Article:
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First, Do No Harm
Marking a year since its launch, the Johns Hopkins Safety Stars program honors employees across the institution for ensuring safe practices.


Toni Alexander's empathy guides her work.


Jenny Helzer plays detective.


Dorothy Harkless reconciles orders daily.

Toni Alexander knows first-hand what diabetic shock symptoms feel like. “Your eyesight suddenly blurs, your skin’s itchy, you constantly have to urinate and your balance is off,” she says. “It’s pretty scary.” So last November, when the core laboratory customer service technician saw a high glucose “panic value” in a diabetic patient, she acted swiftly, in hopes of tracking down the patient’s physician. But the result came to Alexander’s attention while she was on an evening shift. The on-call physician at the outpatient site (where the blood was drawn) did not have access to the patient’s phone number.

Undeterred, Alexander spent the next hour trying to find the patient’s contact information. She even took time the next morning to verify with the patient’s physician that he’d been notified of the glucose value and that the patient had been cared for. Looking back, Alexander, a 30-year Hopkins veteran, says, “I just try to treat each person as I would want to be treated.” Since then, she says her department has taken more steps to better link the system with satellite offices.

Last month, during an inaugural annual dinner to mark Patient Safety Awareness Week, Alexander and 24 other “Safety Stars” were recognized for their efforts to prevent harm to patients. Lori Paine, the Hospital’s patient safety manager, notes that after more than five years of raising awareness about safety, she’s seeing tangible results. “It’s wonderful that we’ve reached a point,” she says, “where we can shift from education to celebration.” 

Among the most common safety issues, says Paine, are medication errors, as Weinberg ICU nurse Jenny Helzer can attest. A year ago, a postoperative patient in the unit was on an insulin sliding scale and required central parenteral nutrition (CPN) for calories. Observing a sudden drop in glucose, Helzer checked medical and mechanical sources and deduced a problem with the CPN. She immediately pulled the CPN and shared her concerns with her supervisor. The lab confirmed that the bag contained unordered insulin.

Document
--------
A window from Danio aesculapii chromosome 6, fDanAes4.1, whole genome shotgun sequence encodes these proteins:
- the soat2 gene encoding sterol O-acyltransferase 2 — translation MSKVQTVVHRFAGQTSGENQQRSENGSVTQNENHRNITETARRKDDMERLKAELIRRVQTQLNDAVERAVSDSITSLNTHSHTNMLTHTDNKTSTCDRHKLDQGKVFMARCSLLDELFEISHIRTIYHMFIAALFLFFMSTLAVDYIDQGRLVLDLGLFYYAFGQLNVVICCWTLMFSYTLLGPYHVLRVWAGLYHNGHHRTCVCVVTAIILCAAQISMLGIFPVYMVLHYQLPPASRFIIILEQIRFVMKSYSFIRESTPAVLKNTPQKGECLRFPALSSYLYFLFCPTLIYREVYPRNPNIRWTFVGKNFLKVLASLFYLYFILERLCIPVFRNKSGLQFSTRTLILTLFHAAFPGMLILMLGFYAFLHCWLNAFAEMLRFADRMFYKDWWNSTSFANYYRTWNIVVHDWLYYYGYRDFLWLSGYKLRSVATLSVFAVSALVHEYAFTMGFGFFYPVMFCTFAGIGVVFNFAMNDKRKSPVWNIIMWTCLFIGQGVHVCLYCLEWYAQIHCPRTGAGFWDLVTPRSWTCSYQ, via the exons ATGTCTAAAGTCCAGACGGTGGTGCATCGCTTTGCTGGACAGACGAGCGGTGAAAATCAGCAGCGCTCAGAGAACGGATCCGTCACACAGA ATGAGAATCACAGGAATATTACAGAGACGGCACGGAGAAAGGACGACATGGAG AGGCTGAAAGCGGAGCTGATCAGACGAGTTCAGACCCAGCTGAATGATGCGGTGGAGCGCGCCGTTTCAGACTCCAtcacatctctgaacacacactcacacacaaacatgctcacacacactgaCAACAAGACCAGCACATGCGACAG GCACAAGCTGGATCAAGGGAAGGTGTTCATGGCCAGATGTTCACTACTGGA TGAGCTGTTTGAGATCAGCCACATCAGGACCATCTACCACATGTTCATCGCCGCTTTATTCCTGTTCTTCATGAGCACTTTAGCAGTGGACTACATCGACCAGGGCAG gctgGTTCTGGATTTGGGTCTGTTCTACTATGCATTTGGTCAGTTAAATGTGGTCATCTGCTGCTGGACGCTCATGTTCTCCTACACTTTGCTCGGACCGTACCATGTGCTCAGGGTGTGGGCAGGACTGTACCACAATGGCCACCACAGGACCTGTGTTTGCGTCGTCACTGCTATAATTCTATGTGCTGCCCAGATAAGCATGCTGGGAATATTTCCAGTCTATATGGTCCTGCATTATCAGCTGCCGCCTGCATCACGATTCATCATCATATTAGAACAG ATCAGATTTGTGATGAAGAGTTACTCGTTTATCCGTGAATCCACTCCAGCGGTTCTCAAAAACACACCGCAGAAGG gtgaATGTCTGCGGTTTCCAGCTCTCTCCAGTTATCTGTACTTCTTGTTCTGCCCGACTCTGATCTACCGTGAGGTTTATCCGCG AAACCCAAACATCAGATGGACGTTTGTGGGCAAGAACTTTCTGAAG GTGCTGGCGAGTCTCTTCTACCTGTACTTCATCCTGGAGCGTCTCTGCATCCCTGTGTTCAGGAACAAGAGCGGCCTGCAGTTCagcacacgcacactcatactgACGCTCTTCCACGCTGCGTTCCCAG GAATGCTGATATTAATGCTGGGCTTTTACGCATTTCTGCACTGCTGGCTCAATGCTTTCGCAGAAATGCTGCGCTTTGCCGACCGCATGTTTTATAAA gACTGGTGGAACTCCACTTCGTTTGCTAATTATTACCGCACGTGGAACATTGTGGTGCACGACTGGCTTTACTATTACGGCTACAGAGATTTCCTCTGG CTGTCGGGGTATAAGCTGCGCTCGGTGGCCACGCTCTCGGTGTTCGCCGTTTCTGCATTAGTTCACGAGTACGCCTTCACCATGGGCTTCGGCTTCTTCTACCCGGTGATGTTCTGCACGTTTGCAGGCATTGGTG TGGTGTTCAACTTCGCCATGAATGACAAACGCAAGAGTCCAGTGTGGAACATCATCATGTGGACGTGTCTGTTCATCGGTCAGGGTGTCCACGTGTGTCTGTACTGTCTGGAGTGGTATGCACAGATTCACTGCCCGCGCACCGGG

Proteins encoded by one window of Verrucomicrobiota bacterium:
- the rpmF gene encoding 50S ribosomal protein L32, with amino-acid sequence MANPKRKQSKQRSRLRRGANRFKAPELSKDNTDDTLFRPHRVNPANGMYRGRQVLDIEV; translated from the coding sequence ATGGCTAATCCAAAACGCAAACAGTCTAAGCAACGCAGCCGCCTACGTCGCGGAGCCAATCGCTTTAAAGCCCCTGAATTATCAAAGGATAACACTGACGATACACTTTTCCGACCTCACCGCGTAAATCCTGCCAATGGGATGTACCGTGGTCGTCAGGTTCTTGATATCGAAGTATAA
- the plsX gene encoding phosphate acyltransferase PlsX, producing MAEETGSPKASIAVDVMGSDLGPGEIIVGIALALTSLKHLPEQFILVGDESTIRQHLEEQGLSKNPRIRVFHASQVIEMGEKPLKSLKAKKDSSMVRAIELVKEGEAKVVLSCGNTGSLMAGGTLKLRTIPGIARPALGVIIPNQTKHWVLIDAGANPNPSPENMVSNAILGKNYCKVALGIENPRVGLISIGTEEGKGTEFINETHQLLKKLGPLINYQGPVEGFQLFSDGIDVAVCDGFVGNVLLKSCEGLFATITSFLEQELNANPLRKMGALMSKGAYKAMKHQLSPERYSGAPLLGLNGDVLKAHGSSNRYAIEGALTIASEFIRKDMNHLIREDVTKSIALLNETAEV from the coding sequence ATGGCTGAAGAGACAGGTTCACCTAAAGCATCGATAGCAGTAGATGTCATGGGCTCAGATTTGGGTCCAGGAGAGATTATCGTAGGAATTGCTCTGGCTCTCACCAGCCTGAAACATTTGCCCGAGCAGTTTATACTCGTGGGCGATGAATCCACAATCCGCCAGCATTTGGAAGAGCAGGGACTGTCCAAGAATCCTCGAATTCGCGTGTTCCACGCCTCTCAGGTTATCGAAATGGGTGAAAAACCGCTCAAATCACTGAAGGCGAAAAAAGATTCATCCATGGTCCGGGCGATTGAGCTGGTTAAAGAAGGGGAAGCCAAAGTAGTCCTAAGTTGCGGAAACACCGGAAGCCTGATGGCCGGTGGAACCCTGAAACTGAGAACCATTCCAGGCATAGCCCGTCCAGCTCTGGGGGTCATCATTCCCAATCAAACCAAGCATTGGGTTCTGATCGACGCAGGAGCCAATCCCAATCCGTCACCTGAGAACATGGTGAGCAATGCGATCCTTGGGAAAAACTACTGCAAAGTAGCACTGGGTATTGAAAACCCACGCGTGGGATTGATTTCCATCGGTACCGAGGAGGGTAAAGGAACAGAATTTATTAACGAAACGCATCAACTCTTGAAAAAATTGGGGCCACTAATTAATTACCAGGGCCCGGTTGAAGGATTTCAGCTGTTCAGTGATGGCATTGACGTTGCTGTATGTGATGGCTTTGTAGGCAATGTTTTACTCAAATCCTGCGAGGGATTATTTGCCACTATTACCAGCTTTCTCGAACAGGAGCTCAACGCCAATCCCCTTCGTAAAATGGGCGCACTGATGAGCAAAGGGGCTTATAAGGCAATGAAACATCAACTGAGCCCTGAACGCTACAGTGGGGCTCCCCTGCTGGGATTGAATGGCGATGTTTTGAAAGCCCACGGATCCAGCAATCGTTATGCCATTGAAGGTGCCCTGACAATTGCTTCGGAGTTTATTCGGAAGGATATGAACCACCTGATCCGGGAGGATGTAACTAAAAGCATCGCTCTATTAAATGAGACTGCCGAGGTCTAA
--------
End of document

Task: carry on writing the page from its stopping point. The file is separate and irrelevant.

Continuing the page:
Helzer, a 2003 Johns Hopkins School of Nursing graduate, says she felt like a detective. “After looking at all the patient’s numbers,” she recalls, “I couldn’t make any sense of the drop in glucose. I finally realized that the only thing different was the CPN bag.” Fortunately, she adds, the patient improved quickly and was released that morning. “I’m glad to be part of a new era of nurses who are encouraged to go with their instincts,” says Helzer, who was also named a Safety Star. “I’ve learned that it’s OK to challenge something or own up to mistakes.”

With that same mindset, Hopkins Children’s clerical associate Dorothy Harkless took action when she noticed that a patient’s epidural infusion orders were written based on a weight of 18 kilograms instead of 18 pounds. After 10 years on the job, Harkless, who verifies that names match patients and orders are valid in the “Accountability Book,” realized that a kilogram is 2.2 pounds, and the child could not have weighed almost 40 pounds, given its age. So Harkless asked a nurse for clarification. Thanks to that vigilance, the patient's epidural was stopped and new orders were written before any harm could occur. Harkless’ willingness to speak up prevented a possibly significant overdose and earned her a Safety Star award as well.

“Safety begins with persistence,” says Paine. And that sometimes means taking responsibility above and beyond one’s job description, adds Beryl Rosenstein, vice president of medical affairs. “The biggest surprise,” he says, “is that the people at all levels of care—system-wide—are beginning to appreciate how big a part they can play.” Indeed, the 25 Safety Stars represent 13 job categories. 

— Judy Minkove


For a complete list of Safety Stars and their stories, see
To nominate an employee for a Safety Star, contact Lori Paine at 410-955-2919 or



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